Gelman v. Uruguay

This case was a result of the “dirty war” committed by Argentina and Uruguay during the 1970s against suspected leftists (a part of “Operation Condor” – a co-ordination of clandestine military activity against leftist subversives). During this operation thousands of individuals were disappeared, pregnant women were killed, and their children placed with military or police families. This case involved one such child (Ms. García Iruretagoyena) who, after her mother and father were both captured and killed, was placed with a State police officer and brought up as his biological daughter. Only through the perseverance of her biological grandparents did her true identity surface and the reality of her birth and parentage become known.

The case was complicated by the enactment in Uruguay of the “Amnesty Law” which granted amnesty to members and agents of the dictatorship under which Operation Condor was conducted. Mr Gelman, Ms. García Iruretagoyena’s paternal grandfather, filed a criminal complaint in 2002 in relation to the disappearance of his daughter (Mrs. Iruretagoyena Casinelli), the abduction of his granddaughter, and the suppression of her civil status. During this period a “Commission for Peace” was established to receive, analyze, classify and compile information about forced disappearances which occurred during the dictatorship. The report of this Commission confirmed the kidnapping of Mrs. Iruretagoyena Casinelli, Ms. García Iruretagoyena’s birth in State custody, and her placement with a Uruguayan family.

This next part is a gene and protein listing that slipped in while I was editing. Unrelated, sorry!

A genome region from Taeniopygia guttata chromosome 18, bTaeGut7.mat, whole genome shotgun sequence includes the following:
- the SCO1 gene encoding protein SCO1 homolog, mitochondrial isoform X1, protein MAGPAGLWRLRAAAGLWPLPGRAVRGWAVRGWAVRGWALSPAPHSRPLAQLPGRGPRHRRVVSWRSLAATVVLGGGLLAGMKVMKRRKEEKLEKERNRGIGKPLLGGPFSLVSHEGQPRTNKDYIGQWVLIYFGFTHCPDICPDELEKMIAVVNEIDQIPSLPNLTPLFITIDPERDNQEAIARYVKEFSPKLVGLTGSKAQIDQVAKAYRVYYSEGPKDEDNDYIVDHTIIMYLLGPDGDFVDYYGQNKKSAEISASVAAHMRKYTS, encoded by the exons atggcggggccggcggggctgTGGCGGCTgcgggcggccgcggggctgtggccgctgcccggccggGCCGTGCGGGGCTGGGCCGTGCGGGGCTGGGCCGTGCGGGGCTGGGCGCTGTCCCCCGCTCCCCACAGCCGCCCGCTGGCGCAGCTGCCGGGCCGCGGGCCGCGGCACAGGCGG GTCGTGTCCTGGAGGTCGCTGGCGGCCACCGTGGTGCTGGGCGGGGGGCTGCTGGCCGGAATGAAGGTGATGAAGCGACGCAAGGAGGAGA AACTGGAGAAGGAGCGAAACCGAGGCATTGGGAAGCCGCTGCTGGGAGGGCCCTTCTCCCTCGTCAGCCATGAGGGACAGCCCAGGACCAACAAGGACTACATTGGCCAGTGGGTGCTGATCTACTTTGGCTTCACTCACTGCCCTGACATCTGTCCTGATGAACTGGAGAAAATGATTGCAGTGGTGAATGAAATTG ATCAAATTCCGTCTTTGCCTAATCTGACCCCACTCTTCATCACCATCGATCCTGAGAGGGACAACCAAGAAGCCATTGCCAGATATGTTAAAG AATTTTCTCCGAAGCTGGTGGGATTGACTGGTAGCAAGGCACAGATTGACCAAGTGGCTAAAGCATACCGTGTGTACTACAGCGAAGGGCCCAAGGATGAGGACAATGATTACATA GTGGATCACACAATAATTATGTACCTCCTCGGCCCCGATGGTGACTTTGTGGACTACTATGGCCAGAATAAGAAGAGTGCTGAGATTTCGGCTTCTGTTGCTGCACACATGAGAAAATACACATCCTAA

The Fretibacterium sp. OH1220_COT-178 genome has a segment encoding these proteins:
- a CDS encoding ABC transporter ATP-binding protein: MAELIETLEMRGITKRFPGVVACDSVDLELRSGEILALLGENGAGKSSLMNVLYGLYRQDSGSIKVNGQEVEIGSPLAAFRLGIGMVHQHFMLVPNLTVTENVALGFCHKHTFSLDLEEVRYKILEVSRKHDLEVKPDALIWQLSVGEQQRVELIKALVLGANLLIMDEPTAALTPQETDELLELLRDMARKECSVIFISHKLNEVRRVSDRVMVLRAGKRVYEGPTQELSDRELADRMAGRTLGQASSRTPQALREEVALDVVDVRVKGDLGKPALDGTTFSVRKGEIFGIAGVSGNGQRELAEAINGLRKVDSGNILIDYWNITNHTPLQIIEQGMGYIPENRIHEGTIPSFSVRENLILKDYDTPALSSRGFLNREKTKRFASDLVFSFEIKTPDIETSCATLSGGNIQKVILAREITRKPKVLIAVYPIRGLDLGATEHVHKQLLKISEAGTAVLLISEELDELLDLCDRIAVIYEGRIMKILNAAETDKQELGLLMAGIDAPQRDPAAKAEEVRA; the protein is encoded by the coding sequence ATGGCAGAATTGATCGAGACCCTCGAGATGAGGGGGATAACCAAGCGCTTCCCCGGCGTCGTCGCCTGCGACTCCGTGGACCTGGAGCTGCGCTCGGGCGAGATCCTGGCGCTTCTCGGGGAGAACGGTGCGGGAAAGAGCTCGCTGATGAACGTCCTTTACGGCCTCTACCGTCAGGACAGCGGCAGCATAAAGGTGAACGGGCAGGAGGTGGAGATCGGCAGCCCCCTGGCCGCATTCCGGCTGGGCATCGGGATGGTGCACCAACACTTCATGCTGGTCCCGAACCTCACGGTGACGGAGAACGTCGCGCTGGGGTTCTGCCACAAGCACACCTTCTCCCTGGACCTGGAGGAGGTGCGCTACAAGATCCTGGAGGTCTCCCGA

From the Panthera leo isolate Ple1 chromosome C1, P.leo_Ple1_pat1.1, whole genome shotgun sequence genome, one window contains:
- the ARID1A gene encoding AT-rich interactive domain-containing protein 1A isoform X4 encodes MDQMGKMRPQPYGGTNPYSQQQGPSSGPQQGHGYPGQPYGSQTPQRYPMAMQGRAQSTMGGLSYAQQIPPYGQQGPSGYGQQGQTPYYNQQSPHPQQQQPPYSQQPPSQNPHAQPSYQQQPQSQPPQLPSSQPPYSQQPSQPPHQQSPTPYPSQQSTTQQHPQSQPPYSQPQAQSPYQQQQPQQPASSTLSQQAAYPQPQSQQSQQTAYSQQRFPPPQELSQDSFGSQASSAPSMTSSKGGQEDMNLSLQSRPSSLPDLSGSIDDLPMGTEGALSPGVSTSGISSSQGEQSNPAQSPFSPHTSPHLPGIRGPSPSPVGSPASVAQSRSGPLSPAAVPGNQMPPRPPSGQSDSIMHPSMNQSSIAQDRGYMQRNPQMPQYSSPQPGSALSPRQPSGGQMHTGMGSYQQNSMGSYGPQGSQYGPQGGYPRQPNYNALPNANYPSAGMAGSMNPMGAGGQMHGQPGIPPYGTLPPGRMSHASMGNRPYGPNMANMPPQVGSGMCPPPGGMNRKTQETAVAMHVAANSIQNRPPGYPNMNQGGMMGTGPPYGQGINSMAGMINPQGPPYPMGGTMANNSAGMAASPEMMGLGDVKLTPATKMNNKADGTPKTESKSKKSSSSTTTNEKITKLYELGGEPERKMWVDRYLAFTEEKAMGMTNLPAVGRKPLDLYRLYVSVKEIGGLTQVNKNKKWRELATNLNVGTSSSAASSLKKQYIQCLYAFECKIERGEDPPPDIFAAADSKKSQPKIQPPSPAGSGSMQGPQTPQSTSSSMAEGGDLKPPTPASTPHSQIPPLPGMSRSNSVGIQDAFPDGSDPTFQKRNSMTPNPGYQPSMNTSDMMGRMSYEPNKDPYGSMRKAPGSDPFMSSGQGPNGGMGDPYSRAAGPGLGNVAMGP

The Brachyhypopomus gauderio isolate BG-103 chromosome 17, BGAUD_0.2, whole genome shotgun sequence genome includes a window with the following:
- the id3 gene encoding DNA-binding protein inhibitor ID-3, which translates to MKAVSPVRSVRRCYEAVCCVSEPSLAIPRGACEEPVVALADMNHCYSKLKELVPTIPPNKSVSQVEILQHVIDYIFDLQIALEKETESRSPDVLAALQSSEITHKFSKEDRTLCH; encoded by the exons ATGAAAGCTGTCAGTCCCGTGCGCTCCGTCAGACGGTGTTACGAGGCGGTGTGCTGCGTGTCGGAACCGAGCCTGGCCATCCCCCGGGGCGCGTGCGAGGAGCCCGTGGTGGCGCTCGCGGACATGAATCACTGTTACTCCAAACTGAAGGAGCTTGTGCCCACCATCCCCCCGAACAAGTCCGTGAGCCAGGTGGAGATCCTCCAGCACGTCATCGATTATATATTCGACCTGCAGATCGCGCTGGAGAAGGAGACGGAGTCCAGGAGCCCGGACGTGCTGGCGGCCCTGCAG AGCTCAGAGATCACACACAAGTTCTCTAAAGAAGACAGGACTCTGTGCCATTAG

Over a period of several years, the President, Executive, Court and Public Prosecutor’s Office disagreed as to whether the Gelman case fell within the scope of the Amnesty Law. In 2006, a petition was filed with the Inter-American Commission on Human Rights in relation to the Gelman case. The Commission concluded that the Amnesty Law was incompatible with the American Convention on Human Rights (the “Convention”) and submitted the case to the Court in 2010.

As the case was progressing, the State was making legal changes in relation to the Amnesty Law. In 2009, the State enacted Law No. 18.596 which acknowledged the illegality of certain State acts during the dictatorship and granted victims the right to receive reparations for these acts. Furthermore, in 2009, the Supreme Court of Justice declared parts of the Amnesty Law unconstitutional. Although in 2011, Law 18831 was enacted, which effectively repealed the Amnesty Law this law was subsequently declared unconstitutional by the Supreme Court.